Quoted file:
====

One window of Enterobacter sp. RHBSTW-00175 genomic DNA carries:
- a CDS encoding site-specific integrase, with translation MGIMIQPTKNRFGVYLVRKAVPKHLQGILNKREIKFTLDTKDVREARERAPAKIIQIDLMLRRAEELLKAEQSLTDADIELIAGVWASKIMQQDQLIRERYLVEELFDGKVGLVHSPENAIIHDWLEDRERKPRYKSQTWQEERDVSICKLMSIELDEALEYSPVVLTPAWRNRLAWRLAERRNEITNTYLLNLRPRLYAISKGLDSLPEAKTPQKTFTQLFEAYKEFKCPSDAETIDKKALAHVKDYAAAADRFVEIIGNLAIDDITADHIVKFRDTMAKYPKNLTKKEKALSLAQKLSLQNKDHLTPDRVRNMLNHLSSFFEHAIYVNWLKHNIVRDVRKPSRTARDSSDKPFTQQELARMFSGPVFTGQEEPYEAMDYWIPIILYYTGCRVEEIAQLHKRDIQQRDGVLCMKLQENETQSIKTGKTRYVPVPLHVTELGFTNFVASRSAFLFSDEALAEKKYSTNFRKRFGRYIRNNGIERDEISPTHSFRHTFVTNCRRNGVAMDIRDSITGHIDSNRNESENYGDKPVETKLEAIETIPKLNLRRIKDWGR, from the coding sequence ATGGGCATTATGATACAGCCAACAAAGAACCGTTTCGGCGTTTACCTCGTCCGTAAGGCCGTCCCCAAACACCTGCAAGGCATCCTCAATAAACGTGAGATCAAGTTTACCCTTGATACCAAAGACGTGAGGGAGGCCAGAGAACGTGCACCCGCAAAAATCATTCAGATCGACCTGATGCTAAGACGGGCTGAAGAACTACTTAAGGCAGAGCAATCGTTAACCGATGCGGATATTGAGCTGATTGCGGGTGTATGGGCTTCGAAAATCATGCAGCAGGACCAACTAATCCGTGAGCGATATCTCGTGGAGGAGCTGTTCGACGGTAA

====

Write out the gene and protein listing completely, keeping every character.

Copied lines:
One window of Enterobacter sp. RHBSTW-00175 genomic DNA carries:
- a CDS encoding site-specific integrase, with translation MGIMIQPTKNRFGVYLVRKAVPKHLQGILNKREIKFTLDTKDVREARERAPAKIIQIDLMLRRAEELLKAEQSLTDADIELIAGVWASKIMQQDQLIRERYLVEELFDGKVGLVHSPENAIIHDWLEDRERKPRYKSQTWQEERDVSICKLMSIELDEALEYSPVVLTPAWRNRLAWRLAERRNEITNTYLLNLRPRLYAISKGLDSLPEAKTPQKTFTQLFEAYKEFKCPSDAETIDKKALAHVKDYAAAADRFVEIIGNLAIDDITADHIVKFRDTMAKYPKNLTKKEKALSLAQKLSLQNKDHLTPDRVRNMLNHLSSFFEHAIYVNWLKHNIVRDVRKPSRTARDSSDKPFTQQELARMFSGPVFTGQEEPYEAMDYWIPIILYYTGCRVEEIAQLHKRDIQQRDGVLCMKLQENETQSIKTGKTRYVPVPLHVTELGFTNFVASRSAFLFSDEALAEKKYSTNFRKRFGRYIRNNGIERDEISPTHSFRHTFVTNCRRNGVAMDIRDSITGHIDSNRNESENYGDKPVETKLEAIETIPKLNLRRIKDWGR, from the coding sequence ATGGGCATTATGATACAGCCAACAAAGAACCGTTTCGGCGTTTACCTCGTCCGTAAGGCCGTCCCCAAACACCTGCAAGGCATCCTCAATAAACGTGAGATCAAGTTTACCCTTGATACCAAAGACGTGAGGGAGGCCAGAGAACGTGCACCCGCAAAAATCATTCAGATCGACCTGATGCTAAGACGGGCTGAAGAACTACTTAAGGCAGAGCAATCGTTAACCGATGCGGATATTGAGCTGATTGCGGGTGTATGGGCTTCGAAAATCATGCAGCAGGACCAACTAATCCGTGAGCGATATCTCGTGGAGGAGCTGTTCGACGGTAA